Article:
This article provides an introduction to the death penalty, including a definition and worldwide figures.
Capital punishment is the practice of executing someone as punishment for a specific crime after a proper legal trial. It can only be used by a state, so when non-state organisations speak of having 'executed' a person they have actually committed a murder. It is usually only used as a punishment for particularly serious types of murder, but in some countries treason, types of fraud, adultery and rape are capital crimes. The phrase 'capital punishment' comes from the Latin word for the head.
A 'corporal' punishment, such as flogging, takes its name from the Latin word for the body. Capital punishment is used in many countries around the world. According to Amnesty International as at May , countries have abolished the death penalty either in law on in practice.
Capital punishment | World | The Guardian
In , there was a growing reluctance among those countries that do retain the death penalty to use it in practice. In , only 25 out of 59 countries that retain the death penalty carried out executions. China executes the most people per year overall, with an estimated figure of 1, in Details of which countries are abolitionist and which are retentionist can be found on the Amnesty website. In China, at least 1, people were executed and at least 7, people were known to have been sentenced to death in Has been used at various points in history in many countries.
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- List of methods of capital punishment.
One of the most famous forms is execution by guillotine. Now used only in Saudi Arabia with a sword.
The condemned is pummeled by stones thrown by a group of people with the totality of the injuries suffered leading to eventual death. Roping or nailing to a wooden cross or similar apparatus such as a tree and allowing to perish. Stings from scorpions and bites by snakes, spiders, etc.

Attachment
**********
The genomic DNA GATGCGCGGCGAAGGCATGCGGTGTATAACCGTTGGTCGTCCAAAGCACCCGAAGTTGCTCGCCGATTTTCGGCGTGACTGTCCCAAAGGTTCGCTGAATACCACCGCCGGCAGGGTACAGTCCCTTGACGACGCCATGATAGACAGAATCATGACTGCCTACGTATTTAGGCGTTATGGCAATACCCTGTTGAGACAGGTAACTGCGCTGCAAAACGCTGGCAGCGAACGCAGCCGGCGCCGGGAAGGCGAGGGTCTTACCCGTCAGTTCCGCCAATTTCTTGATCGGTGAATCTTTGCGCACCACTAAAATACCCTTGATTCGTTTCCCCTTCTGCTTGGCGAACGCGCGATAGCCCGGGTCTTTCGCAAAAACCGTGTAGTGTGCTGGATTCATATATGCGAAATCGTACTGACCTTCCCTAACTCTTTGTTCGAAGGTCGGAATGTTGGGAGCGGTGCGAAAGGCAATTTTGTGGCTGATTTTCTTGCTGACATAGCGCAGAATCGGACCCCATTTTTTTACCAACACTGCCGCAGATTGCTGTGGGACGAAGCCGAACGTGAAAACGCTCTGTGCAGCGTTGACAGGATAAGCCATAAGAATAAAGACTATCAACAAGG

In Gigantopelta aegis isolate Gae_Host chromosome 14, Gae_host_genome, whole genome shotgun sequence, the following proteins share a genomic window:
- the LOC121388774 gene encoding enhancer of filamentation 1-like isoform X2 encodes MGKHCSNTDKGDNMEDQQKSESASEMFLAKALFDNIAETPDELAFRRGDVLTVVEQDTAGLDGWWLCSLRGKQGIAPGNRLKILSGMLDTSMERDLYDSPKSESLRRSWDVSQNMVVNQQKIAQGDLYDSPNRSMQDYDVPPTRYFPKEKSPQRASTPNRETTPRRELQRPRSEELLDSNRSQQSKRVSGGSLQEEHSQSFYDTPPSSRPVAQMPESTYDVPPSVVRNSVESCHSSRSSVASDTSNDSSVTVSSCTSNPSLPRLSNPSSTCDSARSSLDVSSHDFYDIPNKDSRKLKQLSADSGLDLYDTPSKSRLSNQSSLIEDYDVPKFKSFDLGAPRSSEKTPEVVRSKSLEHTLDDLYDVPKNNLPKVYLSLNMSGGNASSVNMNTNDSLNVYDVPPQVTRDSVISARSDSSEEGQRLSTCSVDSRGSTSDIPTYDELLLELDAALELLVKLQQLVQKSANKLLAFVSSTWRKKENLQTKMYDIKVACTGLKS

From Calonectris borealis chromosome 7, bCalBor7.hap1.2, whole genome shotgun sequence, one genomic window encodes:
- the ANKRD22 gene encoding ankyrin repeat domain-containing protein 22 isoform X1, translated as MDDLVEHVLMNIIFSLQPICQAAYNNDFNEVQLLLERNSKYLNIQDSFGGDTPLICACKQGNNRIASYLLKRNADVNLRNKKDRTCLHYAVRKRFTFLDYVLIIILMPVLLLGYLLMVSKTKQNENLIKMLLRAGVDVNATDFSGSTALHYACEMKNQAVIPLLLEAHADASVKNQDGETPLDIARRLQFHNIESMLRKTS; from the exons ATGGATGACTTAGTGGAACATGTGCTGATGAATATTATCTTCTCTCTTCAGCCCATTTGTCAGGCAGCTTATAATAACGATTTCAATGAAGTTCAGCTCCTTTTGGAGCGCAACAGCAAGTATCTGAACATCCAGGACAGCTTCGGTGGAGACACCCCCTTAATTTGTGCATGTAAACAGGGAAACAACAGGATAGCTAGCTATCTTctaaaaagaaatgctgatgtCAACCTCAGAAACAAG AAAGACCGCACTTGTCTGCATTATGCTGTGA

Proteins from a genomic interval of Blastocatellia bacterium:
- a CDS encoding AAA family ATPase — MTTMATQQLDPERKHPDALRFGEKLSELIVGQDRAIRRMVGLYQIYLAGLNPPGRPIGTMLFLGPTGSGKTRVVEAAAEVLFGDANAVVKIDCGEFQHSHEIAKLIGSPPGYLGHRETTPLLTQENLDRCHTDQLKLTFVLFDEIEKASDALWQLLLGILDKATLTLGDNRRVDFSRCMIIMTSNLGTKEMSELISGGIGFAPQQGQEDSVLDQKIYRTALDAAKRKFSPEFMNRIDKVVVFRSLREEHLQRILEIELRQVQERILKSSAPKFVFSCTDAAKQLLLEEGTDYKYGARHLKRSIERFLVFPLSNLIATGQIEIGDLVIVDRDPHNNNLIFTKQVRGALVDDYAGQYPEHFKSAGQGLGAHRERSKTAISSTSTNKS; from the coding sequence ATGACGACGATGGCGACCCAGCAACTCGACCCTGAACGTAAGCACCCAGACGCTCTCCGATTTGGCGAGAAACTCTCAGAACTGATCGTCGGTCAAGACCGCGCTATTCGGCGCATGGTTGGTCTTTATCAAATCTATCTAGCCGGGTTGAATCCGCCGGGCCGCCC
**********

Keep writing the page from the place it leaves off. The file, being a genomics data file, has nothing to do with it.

Trampling by horses example: Al-Musta'sim , the last Abbasid Caliph in Baghdad. A Mongolian method of execution that avoided the spilling of blood on the ground  example: Blowing from a gun. Cutting the skin of the victim by the spine, breaking the ribs so they resembled blood-stained wings, and pulling the lungs out through the wounds in the victim's back.
Used by the Vikings. This penalty was carried out using a large cauldron filled with water, oil, tar, tallow, or even molten lead. Also known as the Catherine wheel, after a saint who was allegedly sentenced to be executed by this method.
Traditional punishment for Vestal virgins who had broken their vows. Most infamous as a method of execution for heretics and witches. A slower method of applying single pieces of burning wood was used by Native Americans in torturing their captives to death. Often employed as a preliminary stage to the actual execution, e. Being drawn and quartered sometimes resulted in dismemberment. Execution by drowning , as a method of execution, is attested very early in history, for a large variety of cultures, and as the method of execution for many types of offences.
English method of executing those found guilty of high treason. The victim is thrown off a height or into a hollow example: Used most commonly in Spain and in former Spanish colonies e. The act of gibbeting refers to the use of a gallows-type structure from which the victim was usually placed within a cage which is then hung in a public location and the victim left to die to deter other existing or potential criminals. The confinement of a person by walling off any exits; since they were usually kept alive through an opening, this was more a form of imprisonment for life than of capital punishment example: The penetration of a human by an object such as a stake, pole, spear, or hook, often by complete or partial perforation of the torso.
Documented used during the Roman empire.
Arguments for and against capital punishment
The condemned is stuffed into a sack together with a number of animals and thrown into a body of water. Poisoning by drinking an infusion of hemlock was used as a method of execution in ancient Greece. A type of machine with an axe head for a weight that slices closer to the victim's torso over time.